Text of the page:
If the government can revoke an Embassy's diplomatic status can it do the same for the diplomatic cars that keep flouting the congestion charge?
I think I may have found a green angle on the on-going saga of Julian Assange's extradition. No, I'm not talking about the WikiLeaks revelations on how the US attempted to undermine UN climate change negotiations, nor some esoteric argument involving American hegemonic power, rising greenhouse gas emissions, and CIA conspiracies. I'm thinking about the rather more prosaic details of the stand-off between the UK and Ecuador over Assange's status and what it tells us about diplomatic immunity.
If reports are to be believed the UK Foreign Office wrote to the Ecuadorian Embassy where Assange is sheltering last month, explaining that the UK has the legal right to temporarily revoke the building's diplomatic status in order to allow police to enter the property and arrest the WikiLeaks founder for breaching his bail conditions.
The "threat" has thus far proved hollow, but it does raise the rather less media-worthy question, if the UK can technically revoke the diplomatic status of embassies could it also revoke the status of diplomatic vehicles? And if so, could it finally collect the millions of pounds in fines owed by those embassies that have chosen to flout the congestion charge since its inception?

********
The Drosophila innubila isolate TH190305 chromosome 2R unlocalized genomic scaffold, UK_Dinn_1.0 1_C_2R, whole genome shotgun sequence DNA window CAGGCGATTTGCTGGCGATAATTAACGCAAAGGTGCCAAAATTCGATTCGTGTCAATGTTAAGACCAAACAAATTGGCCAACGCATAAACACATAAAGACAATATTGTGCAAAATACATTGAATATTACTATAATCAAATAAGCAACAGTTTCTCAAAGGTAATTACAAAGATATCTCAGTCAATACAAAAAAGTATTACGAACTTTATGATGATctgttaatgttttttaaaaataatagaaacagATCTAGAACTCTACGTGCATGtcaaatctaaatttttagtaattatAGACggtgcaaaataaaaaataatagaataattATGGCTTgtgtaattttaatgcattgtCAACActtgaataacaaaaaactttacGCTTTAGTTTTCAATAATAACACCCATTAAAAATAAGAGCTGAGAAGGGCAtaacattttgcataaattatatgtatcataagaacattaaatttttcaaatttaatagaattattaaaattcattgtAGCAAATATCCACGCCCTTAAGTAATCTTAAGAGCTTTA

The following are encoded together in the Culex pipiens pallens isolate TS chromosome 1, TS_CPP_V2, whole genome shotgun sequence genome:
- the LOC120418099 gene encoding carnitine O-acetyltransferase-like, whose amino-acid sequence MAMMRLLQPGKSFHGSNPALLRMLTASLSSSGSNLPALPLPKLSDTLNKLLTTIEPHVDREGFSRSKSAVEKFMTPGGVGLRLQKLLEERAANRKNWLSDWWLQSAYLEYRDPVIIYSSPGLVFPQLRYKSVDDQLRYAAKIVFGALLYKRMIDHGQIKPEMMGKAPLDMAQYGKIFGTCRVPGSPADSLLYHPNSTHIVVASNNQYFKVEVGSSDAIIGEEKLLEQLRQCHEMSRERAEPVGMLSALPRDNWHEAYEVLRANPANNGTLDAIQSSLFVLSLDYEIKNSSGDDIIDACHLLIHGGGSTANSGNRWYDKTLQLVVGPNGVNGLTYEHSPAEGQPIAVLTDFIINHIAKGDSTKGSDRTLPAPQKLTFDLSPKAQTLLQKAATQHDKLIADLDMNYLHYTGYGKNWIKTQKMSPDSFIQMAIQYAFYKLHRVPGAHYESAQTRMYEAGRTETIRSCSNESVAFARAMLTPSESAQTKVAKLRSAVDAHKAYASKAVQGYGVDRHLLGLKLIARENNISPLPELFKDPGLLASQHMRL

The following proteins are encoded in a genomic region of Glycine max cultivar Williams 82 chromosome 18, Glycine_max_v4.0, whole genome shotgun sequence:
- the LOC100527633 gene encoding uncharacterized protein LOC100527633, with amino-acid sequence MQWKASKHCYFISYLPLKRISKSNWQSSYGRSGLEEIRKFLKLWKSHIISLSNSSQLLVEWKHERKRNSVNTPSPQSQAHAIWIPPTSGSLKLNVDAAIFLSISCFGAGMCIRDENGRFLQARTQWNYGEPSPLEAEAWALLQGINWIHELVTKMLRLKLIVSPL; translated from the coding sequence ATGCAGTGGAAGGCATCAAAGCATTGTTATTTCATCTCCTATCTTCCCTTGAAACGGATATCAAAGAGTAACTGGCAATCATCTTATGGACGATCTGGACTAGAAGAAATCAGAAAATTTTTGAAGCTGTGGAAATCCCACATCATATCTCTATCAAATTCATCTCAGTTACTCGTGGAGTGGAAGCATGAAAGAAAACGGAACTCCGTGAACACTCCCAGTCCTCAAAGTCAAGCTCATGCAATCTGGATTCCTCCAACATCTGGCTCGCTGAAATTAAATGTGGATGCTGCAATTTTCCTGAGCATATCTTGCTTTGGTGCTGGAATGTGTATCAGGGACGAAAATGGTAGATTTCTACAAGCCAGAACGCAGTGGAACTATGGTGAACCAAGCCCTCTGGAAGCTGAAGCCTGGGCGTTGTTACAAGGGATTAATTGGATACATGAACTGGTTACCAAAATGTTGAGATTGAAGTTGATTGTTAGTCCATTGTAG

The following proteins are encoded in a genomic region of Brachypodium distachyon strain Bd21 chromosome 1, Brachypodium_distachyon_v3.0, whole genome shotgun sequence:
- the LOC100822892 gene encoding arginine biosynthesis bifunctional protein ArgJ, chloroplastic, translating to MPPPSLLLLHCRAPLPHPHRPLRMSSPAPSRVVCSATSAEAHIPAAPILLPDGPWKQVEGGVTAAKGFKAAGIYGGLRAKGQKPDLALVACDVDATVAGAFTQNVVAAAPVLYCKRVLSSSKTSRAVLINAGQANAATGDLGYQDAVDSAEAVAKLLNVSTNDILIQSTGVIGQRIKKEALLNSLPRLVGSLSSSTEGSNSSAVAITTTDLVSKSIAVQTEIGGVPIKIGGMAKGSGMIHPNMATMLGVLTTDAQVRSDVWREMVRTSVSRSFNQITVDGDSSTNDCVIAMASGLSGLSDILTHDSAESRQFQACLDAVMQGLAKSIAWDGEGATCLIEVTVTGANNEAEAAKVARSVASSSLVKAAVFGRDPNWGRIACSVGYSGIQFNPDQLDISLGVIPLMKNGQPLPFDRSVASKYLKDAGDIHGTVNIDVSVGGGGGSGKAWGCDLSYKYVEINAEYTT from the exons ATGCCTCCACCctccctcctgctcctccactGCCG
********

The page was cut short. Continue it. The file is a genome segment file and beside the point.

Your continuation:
According to the latest Foreign Office figures, those embassies that continue to cling to the absurd argument that London's congestion charge is not a "charge", but a tax from which they are exempt, now owe over £58m. The US leads the league table of air polluting shame with a bill of over £6m, followed by Russia and Japan with around £4m and Germany with over £3m.
It has always been an utter disgrace that embassies, many of which preach about the pioneering green policies deployed in their own countries to tackle greenhouse gas emissions and air pollution, could so openly flout the UK's attempts to tackle London's appalling air quality. It is particularly galling given the argument for this brazen rule-breaking is such transparent nonsense: the congestion charge is not, and never has been a tax, you can avoid it by simply not driving in the congestion zone - it is a charge, just like that applied to any toll road, anywhere in the world.
Of course, a serious letter-writing campaign from the Foreign Office pointing out to various ambassadors that they are, in the words of former Mayor Ken Livingstone, "chiselling little crooks" who could now be at risk of having their cars impounded is about as likely to happen as a special forces raid to arrest Assange.
But still, we can but hope that a slightly more aggressive stance from the government might shame some of the most egregious offenders into seeing the error of their ways.
After all, it could prove more effective, and almost as funny, as sending some comedians to clamp their cars.